Deutsches Institut für Normung e.V.
About the German Institute for Standardization or Deutsches Institut für Normung e.V.
The Deutsches Institut für Normung e.v (DIN) is the German national organisation member body in global standardisation. Founded in 1917, the DIN develops and maintains standards for industries worldwide.
The DIN actively contributes to the development of global standards and participates in major standardisation bodies like ISO and CEN to make sure German interests are heard.
As a non-profit, the DIN plays a significant role in influencing and aligning Standards across sectors such as engineering, manufacturing, and virtually every other field of technology.
There are currently over 30,000 DIN Standards, including one of the most well-known standards: DIN EN ISO 216 (the A-series of paper sizes). The A4 paper size is an internationally recognised standard that was first published as a German Standard, DIN 476, in 1922.
Intertek Inform: Your Gateway to the German Institute for Standardization
Intertek Inform provides access to the Deutsches Institut für Normung’s (DIN) documents and resources. With Intertek Inform, businesses gain immediate access to DIN's world-renowned standards development process, which helps certify that their products comply with both German and international regulations.
Notably, many international standards later become the basis for a country’s national standards, often with minor adjustments to suit local conditions. With access to DIN’s standards library, businesses can easily navigate DIN standards and gain a competitive edge.
Partnering with Intertek Inform gives businesses access to the DIN’s resources. This access can assist with adhering to industry-specific requirements, meeting international standards, and accelerating success within the German and/or global markets.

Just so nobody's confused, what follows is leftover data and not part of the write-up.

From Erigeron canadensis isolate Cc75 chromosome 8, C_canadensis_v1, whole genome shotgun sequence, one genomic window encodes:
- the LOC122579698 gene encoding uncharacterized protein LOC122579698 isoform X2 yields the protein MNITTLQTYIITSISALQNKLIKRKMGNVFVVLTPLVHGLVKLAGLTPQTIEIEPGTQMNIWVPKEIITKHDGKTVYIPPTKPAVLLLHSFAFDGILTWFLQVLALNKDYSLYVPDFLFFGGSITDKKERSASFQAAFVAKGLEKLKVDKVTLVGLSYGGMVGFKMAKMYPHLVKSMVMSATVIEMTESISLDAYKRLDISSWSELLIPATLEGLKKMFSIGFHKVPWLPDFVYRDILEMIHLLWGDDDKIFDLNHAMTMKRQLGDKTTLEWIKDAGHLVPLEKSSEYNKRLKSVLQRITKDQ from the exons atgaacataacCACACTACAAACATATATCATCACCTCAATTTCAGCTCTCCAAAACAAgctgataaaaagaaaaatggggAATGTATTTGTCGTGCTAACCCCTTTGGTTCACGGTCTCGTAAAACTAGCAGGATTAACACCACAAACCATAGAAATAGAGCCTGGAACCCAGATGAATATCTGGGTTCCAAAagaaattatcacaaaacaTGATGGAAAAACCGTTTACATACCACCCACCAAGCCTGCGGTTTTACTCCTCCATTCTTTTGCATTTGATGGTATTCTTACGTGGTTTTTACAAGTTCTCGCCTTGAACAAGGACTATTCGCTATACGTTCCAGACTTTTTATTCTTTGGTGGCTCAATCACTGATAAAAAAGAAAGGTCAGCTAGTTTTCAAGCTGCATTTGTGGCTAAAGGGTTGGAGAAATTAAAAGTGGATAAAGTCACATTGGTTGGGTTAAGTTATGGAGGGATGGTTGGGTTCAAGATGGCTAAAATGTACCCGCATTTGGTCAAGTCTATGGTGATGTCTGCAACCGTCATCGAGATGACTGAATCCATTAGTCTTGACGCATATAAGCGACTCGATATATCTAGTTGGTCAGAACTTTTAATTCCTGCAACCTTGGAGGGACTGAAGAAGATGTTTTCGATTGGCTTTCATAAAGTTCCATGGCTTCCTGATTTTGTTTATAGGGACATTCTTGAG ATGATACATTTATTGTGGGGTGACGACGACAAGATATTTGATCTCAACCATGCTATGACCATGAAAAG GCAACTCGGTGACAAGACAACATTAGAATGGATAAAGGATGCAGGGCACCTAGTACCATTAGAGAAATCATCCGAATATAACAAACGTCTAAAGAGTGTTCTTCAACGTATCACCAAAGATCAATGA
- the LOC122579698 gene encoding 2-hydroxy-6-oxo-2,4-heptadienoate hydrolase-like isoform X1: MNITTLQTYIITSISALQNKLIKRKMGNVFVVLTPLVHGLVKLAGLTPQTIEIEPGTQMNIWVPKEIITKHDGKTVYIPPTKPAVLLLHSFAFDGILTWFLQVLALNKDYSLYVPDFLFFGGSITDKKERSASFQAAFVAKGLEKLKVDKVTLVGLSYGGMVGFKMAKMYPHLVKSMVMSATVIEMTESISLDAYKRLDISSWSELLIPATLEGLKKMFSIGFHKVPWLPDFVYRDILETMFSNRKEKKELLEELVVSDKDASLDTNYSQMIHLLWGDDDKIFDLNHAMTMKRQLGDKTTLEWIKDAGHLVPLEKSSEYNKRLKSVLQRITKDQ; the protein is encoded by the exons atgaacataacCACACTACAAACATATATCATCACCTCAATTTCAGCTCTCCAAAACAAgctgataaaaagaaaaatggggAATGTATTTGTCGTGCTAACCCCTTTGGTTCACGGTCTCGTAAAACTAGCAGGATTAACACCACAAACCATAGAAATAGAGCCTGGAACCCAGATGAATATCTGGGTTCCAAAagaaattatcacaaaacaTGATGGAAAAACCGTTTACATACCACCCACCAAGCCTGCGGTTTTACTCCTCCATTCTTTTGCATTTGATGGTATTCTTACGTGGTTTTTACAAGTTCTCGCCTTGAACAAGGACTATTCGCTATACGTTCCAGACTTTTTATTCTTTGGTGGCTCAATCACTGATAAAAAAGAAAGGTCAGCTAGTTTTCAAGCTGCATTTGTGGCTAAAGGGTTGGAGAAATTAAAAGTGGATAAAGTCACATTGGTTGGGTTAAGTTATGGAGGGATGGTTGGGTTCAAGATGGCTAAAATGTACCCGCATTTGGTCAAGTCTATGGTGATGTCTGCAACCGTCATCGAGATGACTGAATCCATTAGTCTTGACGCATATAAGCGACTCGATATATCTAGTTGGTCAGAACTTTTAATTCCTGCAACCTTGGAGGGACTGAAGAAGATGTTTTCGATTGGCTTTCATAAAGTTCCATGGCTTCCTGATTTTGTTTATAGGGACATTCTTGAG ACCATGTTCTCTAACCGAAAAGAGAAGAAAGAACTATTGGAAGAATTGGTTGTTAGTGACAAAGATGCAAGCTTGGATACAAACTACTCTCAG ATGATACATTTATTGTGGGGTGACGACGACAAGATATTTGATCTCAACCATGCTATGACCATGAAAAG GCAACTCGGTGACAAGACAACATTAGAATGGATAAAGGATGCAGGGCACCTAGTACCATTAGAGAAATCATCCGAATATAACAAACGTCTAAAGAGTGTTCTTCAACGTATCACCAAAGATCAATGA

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Frequently Asked Questions
The German Institute for Standardization (Deutsches Institut für Normung) is the national standards organisation in Germany. It is responsible for developing, maintaining, and promoting standards (usually within the medium of research projects) across industry, research, consumer protection and the public sector. The DIN is key in gauging consistency, quality, and safety in German products and services.
DIN Standards come as the result of work at national, European and/or international levels. It sets the bar for everything from screw sizes and paper formats to electrical safety and environmental regulations. DIN Standards are reviewed at least every five years, and a standard can either be revised or withdrawn if it no longer reflects the current state of technology.
The DIN is an independent, non-governmental organisation that is owned by its members. These members include stakeholders like businesses, associations, public institutions, and certain individuals. This independent membership keeps DIN standards transparent and collaborative to accurately reflect the needs of all stakeholders.
DIN's primary role involves developing new standards, maintaining existing standards, promoting the adoption of new standards, and representing Germany in international standardisation.
Through its committees, DIN addresses specific industry needs deemed important for industry, commerce, and society. It actively contributes to international standardisation bodies (e.g. ISO), aligning German standards and global practices.